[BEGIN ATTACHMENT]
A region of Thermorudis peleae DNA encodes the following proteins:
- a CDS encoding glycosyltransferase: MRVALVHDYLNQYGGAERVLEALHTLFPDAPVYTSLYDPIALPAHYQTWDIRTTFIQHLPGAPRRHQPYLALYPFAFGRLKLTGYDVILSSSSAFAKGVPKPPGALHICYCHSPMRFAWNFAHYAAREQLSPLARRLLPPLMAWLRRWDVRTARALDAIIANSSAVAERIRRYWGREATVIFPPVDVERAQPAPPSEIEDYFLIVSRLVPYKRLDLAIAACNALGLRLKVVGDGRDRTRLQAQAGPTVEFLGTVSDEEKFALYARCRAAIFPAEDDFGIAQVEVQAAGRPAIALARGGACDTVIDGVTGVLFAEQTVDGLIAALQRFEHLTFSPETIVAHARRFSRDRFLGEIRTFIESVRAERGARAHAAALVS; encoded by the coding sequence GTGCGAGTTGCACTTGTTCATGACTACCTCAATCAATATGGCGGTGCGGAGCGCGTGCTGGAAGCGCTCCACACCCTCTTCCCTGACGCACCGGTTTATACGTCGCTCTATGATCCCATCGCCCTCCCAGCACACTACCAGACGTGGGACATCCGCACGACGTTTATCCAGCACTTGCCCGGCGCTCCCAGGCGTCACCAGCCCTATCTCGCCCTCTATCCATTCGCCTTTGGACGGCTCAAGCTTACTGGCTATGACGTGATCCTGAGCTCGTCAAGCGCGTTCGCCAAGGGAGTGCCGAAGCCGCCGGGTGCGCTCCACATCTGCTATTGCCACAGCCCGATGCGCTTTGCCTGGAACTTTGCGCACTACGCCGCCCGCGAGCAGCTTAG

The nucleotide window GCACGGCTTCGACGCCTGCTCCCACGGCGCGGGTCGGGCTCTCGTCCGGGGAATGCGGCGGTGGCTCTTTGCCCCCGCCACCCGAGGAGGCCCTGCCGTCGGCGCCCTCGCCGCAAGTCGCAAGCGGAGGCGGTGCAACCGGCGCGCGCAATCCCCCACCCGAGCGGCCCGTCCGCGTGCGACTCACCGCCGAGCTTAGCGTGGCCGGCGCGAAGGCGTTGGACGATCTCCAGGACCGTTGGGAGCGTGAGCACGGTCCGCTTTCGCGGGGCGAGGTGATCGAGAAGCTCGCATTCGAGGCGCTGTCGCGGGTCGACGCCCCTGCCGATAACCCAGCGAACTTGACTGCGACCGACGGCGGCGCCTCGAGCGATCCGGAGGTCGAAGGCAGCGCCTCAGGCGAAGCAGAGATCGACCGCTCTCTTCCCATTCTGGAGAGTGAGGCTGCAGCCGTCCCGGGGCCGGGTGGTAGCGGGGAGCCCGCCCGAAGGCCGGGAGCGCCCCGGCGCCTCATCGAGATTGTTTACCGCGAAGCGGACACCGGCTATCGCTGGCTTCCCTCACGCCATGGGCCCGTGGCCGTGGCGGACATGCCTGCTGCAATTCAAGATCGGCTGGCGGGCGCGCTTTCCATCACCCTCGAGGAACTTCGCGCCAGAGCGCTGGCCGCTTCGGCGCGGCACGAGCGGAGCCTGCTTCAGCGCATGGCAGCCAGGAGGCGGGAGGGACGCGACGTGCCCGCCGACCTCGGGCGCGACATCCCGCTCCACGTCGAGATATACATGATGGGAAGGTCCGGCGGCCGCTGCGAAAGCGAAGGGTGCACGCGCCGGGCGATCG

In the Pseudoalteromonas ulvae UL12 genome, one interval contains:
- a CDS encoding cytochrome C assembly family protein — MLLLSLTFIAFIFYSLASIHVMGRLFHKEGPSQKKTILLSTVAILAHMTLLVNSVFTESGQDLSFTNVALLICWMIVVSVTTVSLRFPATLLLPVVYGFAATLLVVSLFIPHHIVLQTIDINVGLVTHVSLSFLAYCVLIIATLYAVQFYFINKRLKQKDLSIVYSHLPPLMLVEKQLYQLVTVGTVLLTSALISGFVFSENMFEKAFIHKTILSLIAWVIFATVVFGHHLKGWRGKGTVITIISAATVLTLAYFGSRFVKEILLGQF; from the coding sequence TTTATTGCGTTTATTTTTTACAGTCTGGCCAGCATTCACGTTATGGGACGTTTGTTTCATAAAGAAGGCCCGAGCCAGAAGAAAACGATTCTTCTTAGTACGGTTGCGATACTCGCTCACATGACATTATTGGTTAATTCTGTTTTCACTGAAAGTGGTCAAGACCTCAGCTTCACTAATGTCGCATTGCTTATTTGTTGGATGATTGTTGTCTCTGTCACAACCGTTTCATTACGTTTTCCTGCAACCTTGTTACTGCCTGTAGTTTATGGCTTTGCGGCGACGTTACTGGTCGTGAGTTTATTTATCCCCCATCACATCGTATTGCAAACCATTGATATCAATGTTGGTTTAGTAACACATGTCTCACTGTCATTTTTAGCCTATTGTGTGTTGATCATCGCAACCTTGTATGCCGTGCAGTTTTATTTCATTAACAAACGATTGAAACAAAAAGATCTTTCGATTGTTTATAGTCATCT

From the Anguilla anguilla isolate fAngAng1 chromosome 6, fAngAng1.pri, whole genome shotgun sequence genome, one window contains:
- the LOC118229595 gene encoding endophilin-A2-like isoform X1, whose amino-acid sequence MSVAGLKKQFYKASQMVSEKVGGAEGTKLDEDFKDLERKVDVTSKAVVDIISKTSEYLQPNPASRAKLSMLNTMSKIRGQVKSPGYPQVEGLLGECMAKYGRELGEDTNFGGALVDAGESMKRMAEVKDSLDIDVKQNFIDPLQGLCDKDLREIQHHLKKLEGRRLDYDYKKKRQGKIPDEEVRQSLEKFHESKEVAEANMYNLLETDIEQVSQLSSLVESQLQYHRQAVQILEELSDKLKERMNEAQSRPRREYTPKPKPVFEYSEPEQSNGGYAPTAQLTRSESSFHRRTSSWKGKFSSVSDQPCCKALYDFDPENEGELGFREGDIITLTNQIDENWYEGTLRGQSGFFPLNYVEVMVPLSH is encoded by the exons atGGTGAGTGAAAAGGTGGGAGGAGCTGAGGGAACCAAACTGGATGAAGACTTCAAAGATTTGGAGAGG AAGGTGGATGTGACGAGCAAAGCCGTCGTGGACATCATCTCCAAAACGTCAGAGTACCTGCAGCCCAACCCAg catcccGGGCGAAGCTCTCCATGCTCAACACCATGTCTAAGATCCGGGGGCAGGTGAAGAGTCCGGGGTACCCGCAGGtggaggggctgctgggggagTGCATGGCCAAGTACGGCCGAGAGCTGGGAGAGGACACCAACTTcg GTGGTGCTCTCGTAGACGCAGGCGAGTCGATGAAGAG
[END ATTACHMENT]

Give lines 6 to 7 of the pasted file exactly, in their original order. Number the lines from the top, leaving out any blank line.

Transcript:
From the Anguilla anguilla isolate fAngAng1 chromosome 6, fAngAng1.pri, whole genome shotgun sequence genome, one window contains:
- the LOC118229595 gene encoding endophilin-A2-like isoform X1, whose amino-acid sequence MSVAGLKKQFYKASQMVSEKVGGAEGTKLDEDFKDLERKVDVTSKAVVDIISKTSEYLQPNPASRAKLSMLNTMSKIRGQVKSPGYPQVEGLLGECMAKYGRELGEDTNFGGALVDAGESMKRMAEVKDSLDIDVKQNFIDPLQGLCDKDLREIQHHLKKLEGRRLDYDYKKKRQGKIPDEEVRQSLEKFHESKEVAEANMYNLLETDIEQVSQLSSLVESQLQYHRQAVQILEELSDKLKERMNEAQSRPRREYTPKPKPVFEYSEPEQSNGGYAPTAQLTRSESSFHRRTSSWKGKFSSVSDQPCCKALYDFDPENEGELGFREGDIITLTNQIDENWYEGTLRGQSGFFPLNYVEVMVPLSH is encoded by the exons atGGTGAGTGAAAAGGTGGGAGGAGCTGAGGGAACCAAACTGGATGAAGACTTCAAAGATTTGGAGAGG AAGGTGGATGTGACGAGCAAAGCCGTCGTGGACATCATCTCCAAAACGTCAGAGTACCTGCAGCCCAACCCAg catcccGGGCGAAGCTCTCCATGCTCAACACCATGTCTAAGATCCGGGGGCAGGTGAAGAGTCCGGGGTACCCGCAGGtggaggggctgctgggggagTGCATGGCCAAGTACGGCCGAGAGCTGGGAGAGGACACCAACTTcg GTGGTGCTCTCGTAGACGCAGGCGAGTCGATGAAGAG